Nutrition for the Soul

Deanna - Port Orchard, Washington
Entered on May 29, 2008
Age Group: 30 - 50
  • Podcasts

    Sign up for our free, weekly podcast of featured essays. You can download recent episodes individually, or subscribe to automatically receive each podcast. Learn more.

  • FAQ

    Frequently asked questions about the This I Believe project, educational opportunities and more...

  • Top Essays USB Drive

    This USB drive contains 100 of the top This I Believe audio broadcasts of the last ten years, plus some favorites from Edward R. Murrow's radio series of the 1950s. It's perfect for personal or classroom use! Click here to learn more.

People size me up and down and sneer, “You’re not overweight so what do you know about issues with food and eating?” Well, perhaps I haven’t been overweight, but that doesn’t mean that I haven’t had food issues. Dysfunctional eating can take many forms: eating too fast, too much, or too much of the wrong foods. Perhaps we obsess about foods, or eat in periods of high stress and peaked emotions.

For me, food issues surfaced in my life at age nine. At that time, my mother, who I now realize was rather ahead of the curve, jumped on the “health nut bandwagon,” immersing us in deciphering nutrition labels and shopping at obscure health stores that sold things like wheat germ and bee pollen. In the 1970s, it wasn’t quite “hip” to be into the healthy food trend, and as a pre-teen sensitive to peer scrutiny, it became sheer humiliation for me. I suffered the daily embarrassment of my home-packed lunches containing dark-brown bread peanut butter and banana sandwiches – an anomaly in the cloud of Wonder Bread lunches that filled the school lunchroom. I’d come home crying only to hear my mother proudly proclaim, “the whiter the bread, the quicker you’re dead!”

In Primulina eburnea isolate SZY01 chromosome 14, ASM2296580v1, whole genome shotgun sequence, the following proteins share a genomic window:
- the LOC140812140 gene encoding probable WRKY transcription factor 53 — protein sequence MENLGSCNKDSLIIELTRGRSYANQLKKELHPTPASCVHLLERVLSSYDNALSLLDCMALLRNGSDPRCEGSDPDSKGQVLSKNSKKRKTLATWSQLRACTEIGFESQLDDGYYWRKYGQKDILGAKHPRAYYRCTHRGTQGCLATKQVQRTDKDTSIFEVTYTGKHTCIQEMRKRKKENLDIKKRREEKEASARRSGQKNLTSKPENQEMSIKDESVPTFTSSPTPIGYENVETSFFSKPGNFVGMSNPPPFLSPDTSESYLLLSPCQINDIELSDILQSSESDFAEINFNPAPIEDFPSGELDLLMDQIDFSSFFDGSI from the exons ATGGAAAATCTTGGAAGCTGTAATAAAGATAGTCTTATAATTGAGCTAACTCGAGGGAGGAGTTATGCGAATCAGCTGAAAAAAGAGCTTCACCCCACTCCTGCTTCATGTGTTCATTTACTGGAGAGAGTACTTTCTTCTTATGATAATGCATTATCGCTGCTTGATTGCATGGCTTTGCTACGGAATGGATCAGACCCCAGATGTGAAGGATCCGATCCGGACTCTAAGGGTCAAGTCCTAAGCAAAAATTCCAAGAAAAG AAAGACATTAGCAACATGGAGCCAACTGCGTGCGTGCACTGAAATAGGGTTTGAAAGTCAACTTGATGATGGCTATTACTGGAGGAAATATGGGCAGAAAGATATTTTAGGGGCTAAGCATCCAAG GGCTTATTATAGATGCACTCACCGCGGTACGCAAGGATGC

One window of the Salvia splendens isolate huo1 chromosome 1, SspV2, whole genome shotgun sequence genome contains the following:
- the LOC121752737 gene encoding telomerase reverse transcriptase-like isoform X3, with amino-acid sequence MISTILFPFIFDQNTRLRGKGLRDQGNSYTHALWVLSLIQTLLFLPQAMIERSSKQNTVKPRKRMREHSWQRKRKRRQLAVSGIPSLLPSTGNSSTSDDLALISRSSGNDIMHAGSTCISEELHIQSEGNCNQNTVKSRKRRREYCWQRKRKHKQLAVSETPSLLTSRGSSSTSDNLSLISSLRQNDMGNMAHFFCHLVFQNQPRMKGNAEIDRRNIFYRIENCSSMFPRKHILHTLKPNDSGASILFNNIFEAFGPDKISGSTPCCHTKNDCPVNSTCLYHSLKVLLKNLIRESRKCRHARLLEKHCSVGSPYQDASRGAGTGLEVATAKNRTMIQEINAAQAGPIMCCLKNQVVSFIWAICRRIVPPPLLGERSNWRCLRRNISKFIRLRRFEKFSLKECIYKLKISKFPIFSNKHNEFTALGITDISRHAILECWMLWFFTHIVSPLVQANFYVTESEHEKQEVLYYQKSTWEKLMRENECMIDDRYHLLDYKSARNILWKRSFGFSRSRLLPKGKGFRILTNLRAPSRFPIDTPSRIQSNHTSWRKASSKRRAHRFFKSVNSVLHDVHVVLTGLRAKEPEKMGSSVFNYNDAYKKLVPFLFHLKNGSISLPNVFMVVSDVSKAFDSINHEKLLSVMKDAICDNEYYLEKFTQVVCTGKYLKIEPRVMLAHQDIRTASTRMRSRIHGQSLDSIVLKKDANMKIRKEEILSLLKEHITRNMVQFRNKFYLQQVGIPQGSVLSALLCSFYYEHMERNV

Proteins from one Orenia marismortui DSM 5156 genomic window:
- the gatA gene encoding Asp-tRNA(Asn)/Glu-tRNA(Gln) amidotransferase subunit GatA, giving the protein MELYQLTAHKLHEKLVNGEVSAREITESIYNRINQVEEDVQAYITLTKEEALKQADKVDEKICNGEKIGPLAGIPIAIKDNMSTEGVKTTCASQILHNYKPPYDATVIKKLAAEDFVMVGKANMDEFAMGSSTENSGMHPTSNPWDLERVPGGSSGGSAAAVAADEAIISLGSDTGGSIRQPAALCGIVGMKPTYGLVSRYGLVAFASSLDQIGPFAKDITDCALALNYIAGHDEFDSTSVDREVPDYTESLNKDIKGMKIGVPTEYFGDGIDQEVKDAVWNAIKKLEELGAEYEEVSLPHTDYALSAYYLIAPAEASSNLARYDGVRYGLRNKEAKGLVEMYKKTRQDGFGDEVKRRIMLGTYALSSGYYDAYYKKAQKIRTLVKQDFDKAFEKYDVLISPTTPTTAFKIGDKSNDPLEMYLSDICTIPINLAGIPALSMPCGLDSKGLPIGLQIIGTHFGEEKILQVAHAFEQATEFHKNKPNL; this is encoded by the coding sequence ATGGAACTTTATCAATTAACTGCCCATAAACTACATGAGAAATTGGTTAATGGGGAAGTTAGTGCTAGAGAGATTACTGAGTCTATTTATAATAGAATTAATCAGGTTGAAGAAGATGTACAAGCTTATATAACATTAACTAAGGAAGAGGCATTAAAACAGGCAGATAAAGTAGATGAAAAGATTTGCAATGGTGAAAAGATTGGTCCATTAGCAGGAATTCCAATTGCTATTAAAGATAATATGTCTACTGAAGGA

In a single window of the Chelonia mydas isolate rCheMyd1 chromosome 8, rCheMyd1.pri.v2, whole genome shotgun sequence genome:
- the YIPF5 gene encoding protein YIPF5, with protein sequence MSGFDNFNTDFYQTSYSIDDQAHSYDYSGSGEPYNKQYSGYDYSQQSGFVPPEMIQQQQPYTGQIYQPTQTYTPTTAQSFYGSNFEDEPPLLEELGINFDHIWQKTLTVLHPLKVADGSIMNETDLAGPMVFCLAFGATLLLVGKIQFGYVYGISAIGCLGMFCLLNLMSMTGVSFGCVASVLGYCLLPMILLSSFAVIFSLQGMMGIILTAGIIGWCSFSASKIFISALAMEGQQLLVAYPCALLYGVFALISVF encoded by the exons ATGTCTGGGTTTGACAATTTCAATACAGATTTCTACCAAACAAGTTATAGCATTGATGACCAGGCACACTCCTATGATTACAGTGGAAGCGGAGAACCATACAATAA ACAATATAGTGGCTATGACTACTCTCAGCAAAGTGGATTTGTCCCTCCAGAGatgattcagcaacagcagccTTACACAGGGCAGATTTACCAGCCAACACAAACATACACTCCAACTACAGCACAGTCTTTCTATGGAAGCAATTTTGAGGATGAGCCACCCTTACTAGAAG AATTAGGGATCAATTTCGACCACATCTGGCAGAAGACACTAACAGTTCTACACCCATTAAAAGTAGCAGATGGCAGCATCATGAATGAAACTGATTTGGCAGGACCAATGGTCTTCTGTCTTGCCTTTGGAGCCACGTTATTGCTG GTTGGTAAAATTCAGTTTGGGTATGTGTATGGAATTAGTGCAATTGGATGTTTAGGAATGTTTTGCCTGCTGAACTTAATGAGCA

My bitterness about being different because of my diet may have spurred me on to eating emotionally as a teenager, rebelling against my earlier years of food-ascetism. Freedom for me was eating what I wanted, and often, I would go overboard to feel in control. Surprisingly, despite my early days of food terror, I began studying nutrition in college. When I entered graduate school, I realized that many students had eating issues of some variety. We were unified not only by the fact that as humans, we relied on food for survival, but perhaps because our experiences with eating had been slightly twisted in life. Studying nutrition to bite-sized bits was one way to heal ourselves. Simultaneously, I spent much of my time soul-searching to fill in the gaps of my pursuit of truth.

Merging science and spirituality through the vehicle of food has been a therapeutic experience for me. I realized that when I “inhaled” food, I was skimming through life on a fast track, feeling stressed. When I fixated on foods and binged, I was being obsessive in my life. The experience of eating opened a new door of growth for me. I realized that my relationship with food and eating represented other aspects of my life. Gradually, I began to work with others to show them the same patterns. I gave workshops, classes, and even wrote a book on it.

There is nothing that fills my soul like helping people to connect their bodies and souls through foods. One of the most important lessons I’ve digested is that if we are open to it, the relationship we have with food is complex, full of metaphor, and healing. But more than that, I am grateful for having a mother who has uncovered my life’s purpose.